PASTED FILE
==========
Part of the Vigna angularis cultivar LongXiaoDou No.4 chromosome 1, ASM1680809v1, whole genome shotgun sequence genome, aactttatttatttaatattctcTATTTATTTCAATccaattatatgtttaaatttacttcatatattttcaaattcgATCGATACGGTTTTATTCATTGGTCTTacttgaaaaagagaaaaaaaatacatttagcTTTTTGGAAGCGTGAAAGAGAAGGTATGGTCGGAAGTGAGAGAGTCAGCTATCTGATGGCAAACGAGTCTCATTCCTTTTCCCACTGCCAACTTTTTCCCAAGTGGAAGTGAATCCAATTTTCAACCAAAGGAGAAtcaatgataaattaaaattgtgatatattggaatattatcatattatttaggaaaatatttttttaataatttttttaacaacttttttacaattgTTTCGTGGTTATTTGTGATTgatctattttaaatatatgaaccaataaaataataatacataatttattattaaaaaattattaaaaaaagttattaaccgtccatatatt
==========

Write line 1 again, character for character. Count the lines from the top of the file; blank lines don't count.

Part of the Vigna angularis cultivar LongXiaoDou No.4 chromosome 1, ASM1680809v1, whole genome shotgun sequence genome, aactttatttatttaatattctcTATTTATTTCAATccaattatatgtttaaatttacttcatatattttcaaattcgATCGATACGGTTTTATTCATTGGTCTTacttgaaaaagagaaaaaaaatacatttagcTTTTTGGAAGCGTGAAAGAGAAGGTATGGTCGGAAGTGAGAGAGTCAGCTATCTGATGGCAAACGAGTCTCATTCCTTTTCCCACTGCCAACTTTTTCCCAAGTGGAAGTGAATCCAATTTTCAACCAAAGGAGAAtcaatgataaattaaaattgtgatatattggaatattatcatattatttaggaaaatatttttttaataatttttttaacaacttttttacaattgTTTCGTGGTTATTTGTGATTgatctattttaaatatatgaaccaataaaataataatacataatttattattaaaaaattattaaaaaaagttattaaccgtccatatatt